In Avenida Baltra on Santa Cruz Island, Galapagos, in front of a smaller hotel near the local market in Puerto Ayora, we pass about twenty workers shovelling gravel and sweeping the pavement. Other workers, merchants and tourists twist their way past obstacles and people to get through. It doesn’t look particularly organised, but it is seemingly efficient. Half an hour later, they have succeeded in removing the huge heap of gravel.
We enter the White House Galapagos hotel, which is a hotel on Santa Cruz Island with slightly more than a handful of private rooms. Due to the year-round mild climate, the common room is a partly open roundhouse. It includes both a spacious dining area and the reception. There is a garden-like patio with trees and colourful birds, among others beautiful yellow warblers, as well as hammocks attached to the trees for everyone to use.
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What really is a bonus is the family-like atmosphere and attention from the host family. The grandmother is on morning duty, sweeping the indoor and outdoor areas, watering the flowers and feeding the birds. Imitating the voices of the birds and singing, she is veritably able to communicate with them! She is lovely and likes to have a spontaneous conversation with the guests. Her recommendations on where to buy our bread and which market to go to are useful, and she eagerly updates us on the weather situation! She even insists on helping hang out our sparse washing and takes her time to arrange our towels as swans on the bed.
Every morning we buy bananas and other fruits at the local market. The old lady seems to like us and is pleased when we come back the following day. She then lowers the price and adds extra fruit on top. Towards the evening stalls with empanadas open in the market square. Our hosts recommend that we go to try them, which is something we definitely do not regret!
It is one of the most delicious meals we eat during our entire trip! We can choose between spicy chicken, beef and cheese. Moments after they are already deep-fried and ready to eat. The finishing touch is that we can add various homemade pickled vegetables and special sauces, allowing for personal taste, which turn them into the most savoury empanadas one can imagine. They are only 1 dollar each, which is a real bargain. One or two empanadas are absolutely enough to fill you!
We sit down eating them on the benches around the market square, together with the locals. Chattering voices in the darkness surround the vibrant square. It is very authentic, and we feel absolutely safe here – as everywhere else in Puerto Ayora.
We want to go to other parts of the island as well. The main issue is that most land-based trips require a taxi. Apparently most taxis on Santa Cruz Island are white pickup trucks for no more than four passengers. And we are five! Nevertheless, our host knows a couple of taxi drivers who can take five! In this way we organise our own tour to see the giant tortoises!
In the afternoon or evening the guests (and the family) enjoy a quiet moment, stretching out in the hammocks. What is a real gem here is the garden with its trees, flowers and various birds.
Our host is outstanding, recommending places to go to and helping us organise our trips. He gives directions and explains a shortcut to the local lava tunnels a bit out of town. It leads us through a new neighbourhood with rather incomplete houses. Nevertheless, it hasn’t prevented people from already moving in with a rooster or two! Colourful clothes hang on the indispensable clothesline on every flat roof, and laundry can even be spotted on top of a building, which still misses a couple of walls!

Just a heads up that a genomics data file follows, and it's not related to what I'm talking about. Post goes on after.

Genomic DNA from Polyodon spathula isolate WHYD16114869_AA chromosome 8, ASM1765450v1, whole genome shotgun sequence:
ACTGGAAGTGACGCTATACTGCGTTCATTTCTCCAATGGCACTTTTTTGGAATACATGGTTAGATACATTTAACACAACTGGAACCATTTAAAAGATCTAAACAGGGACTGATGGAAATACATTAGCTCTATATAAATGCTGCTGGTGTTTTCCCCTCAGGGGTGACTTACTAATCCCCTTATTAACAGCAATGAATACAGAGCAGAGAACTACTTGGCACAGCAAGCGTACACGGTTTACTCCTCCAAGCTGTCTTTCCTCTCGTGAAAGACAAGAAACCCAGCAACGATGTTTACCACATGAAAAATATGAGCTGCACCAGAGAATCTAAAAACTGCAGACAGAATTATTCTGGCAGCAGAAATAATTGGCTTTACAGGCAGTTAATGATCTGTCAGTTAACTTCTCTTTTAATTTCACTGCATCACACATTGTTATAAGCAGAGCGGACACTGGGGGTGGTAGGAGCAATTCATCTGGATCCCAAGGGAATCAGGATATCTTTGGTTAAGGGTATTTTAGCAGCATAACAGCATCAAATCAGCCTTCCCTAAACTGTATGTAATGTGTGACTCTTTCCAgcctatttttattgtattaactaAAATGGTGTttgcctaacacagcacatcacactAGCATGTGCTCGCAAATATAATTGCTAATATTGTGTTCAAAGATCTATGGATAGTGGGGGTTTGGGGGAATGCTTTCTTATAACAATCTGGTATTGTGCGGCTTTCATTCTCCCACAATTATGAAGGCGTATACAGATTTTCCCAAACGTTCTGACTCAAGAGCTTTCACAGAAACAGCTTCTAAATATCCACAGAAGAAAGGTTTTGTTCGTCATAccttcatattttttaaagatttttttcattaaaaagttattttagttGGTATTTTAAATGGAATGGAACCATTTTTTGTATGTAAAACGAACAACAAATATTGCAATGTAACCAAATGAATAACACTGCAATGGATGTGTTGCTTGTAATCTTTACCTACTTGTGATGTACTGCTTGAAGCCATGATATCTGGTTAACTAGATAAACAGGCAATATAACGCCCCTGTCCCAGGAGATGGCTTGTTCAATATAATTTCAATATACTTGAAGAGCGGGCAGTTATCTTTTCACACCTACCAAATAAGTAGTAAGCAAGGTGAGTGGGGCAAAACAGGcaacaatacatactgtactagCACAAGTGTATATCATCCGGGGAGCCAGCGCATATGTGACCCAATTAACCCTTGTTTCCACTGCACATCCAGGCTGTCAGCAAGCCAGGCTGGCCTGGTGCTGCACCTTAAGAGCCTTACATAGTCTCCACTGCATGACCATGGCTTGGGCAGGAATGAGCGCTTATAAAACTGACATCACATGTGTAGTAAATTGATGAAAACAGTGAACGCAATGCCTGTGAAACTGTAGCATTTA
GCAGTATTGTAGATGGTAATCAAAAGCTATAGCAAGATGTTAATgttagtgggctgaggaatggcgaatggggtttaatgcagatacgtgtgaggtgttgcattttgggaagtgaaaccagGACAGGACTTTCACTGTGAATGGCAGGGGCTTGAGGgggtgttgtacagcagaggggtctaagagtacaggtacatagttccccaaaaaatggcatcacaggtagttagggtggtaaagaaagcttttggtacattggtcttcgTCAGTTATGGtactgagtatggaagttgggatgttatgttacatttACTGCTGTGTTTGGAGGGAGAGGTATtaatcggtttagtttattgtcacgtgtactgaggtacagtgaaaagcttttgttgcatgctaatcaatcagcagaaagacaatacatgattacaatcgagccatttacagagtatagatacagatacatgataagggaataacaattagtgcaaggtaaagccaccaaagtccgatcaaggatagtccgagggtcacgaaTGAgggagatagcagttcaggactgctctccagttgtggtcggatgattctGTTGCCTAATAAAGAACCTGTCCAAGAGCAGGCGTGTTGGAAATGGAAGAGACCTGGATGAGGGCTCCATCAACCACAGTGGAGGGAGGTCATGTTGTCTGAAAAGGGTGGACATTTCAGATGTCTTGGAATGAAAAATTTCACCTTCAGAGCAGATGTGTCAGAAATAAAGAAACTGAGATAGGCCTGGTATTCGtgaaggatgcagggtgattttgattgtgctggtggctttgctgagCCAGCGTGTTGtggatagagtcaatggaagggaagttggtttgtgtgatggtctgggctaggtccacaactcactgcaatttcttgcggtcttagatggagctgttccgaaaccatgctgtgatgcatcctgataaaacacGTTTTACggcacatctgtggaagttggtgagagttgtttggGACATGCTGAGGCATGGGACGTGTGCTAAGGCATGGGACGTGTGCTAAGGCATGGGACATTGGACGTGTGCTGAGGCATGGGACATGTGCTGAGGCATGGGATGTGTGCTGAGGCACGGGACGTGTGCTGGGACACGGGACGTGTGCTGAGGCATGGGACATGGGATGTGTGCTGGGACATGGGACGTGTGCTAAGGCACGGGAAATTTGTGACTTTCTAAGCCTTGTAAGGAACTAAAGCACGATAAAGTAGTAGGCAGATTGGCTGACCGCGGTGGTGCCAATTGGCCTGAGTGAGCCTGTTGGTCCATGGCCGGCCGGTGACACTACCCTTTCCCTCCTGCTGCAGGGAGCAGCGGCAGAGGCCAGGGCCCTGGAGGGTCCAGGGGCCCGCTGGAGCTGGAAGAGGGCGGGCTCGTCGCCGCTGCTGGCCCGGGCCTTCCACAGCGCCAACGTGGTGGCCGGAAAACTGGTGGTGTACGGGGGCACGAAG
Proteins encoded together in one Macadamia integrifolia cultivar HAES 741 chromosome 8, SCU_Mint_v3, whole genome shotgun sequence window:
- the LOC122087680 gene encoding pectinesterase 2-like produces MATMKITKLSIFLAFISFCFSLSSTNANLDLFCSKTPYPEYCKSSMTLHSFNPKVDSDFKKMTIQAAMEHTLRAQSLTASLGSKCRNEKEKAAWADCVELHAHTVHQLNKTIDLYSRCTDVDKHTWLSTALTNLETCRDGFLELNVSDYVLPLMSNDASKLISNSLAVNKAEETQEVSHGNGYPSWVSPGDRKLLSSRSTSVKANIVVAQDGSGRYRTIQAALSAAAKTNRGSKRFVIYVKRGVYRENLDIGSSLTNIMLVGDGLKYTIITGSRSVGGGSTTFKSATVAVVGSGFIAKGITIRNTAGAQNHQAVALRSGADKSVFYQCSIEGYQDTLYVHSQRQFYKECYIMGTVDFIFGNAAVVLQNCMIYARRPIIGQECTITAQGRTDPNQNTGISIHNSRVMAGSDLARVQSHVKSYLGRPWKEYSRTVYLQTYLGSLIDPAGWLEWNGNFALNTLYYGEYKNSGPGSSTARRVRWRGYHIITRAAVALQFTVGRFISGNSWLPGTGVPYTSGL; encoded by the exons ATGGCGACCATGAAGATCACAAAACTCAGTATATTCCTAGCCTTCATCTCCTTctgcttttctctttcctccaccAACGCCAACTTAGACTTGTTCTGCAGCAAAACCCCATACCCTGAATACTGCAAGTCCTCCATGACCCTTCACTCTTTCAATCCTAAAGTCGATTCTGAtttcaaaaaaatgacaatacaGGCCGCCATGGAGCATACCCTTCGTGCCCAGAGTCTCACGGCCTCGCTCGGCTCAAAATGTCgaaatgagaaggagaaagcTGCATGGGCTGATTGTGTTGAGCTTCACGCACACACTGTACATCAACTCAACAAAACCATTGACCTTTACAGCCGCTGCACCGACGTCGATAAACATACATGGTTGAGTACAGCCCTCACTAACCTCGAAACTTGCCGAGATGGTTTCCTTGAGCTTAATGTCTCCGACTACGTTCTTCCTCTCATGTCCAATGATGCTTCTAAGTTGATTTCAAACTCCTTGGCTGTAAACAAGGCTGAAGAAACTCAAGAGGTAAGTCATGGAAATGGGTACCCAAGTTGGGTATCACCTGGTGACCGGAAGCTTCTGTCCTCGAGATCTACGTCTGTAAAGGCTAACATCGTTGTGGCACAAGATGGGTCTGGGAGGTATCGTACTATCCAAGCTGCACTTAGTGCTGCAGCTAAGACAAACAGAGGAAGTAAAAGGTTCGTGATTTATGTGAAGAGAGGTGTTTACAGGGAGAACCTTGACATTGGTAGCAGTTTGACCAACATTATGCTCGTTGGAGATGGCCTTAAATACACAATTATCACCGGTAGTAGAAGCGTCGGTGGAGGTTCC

Climbing down into the local lava tunnel in Puerto Ayora can be done without any flashlight, since daylight reaches the inner cave through a hole caused by a collapsed part. This actually allows us to see where we tread, so descending with caution, while holding on to the rocks, reassures us that it is ok to enter.
The tunnel, formed by lava flowing through the tube and leaving the hardened surface behind, is very impressive, although short. Anyway, it perfectly shows the geological traces from the lava flow. Even if you suffer from claustrophobia, this lava tube might be your chance to experience the geological phenomenon – since the tunnel is so short – and rather like a cave with some daylight entering. Longer tubes can be explored in other places around Santa Cruz Island, but those require flashlight and definitely some courage in the darkness! You should also be ready to get muddy clothes in those, since you will have to crawl in the darkness to get through it!
The volcanic geological landscape around the Galapagos Islands goes 3 to 5 million years back in time. The eruptions literally formed the islands. Volcanic eruptions have been continuous over time, and even during the last hundreds of years many eruptions have occurred on the islands.
A lava tunnel or lava tube is formed by lava spewed in a volcano eruption and flowing down. The underground tunnels are created when the hot lava channels through – and at the same time leaves the surface of the flow behind cooling and hardening as a shell. The shell makes up the wall of the tubes. In this way gorgeous lava tunnels are born.
Hotel: White House Galapagos hotel
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‘Local Hotel on Santa Cruz Island, Galapagos’
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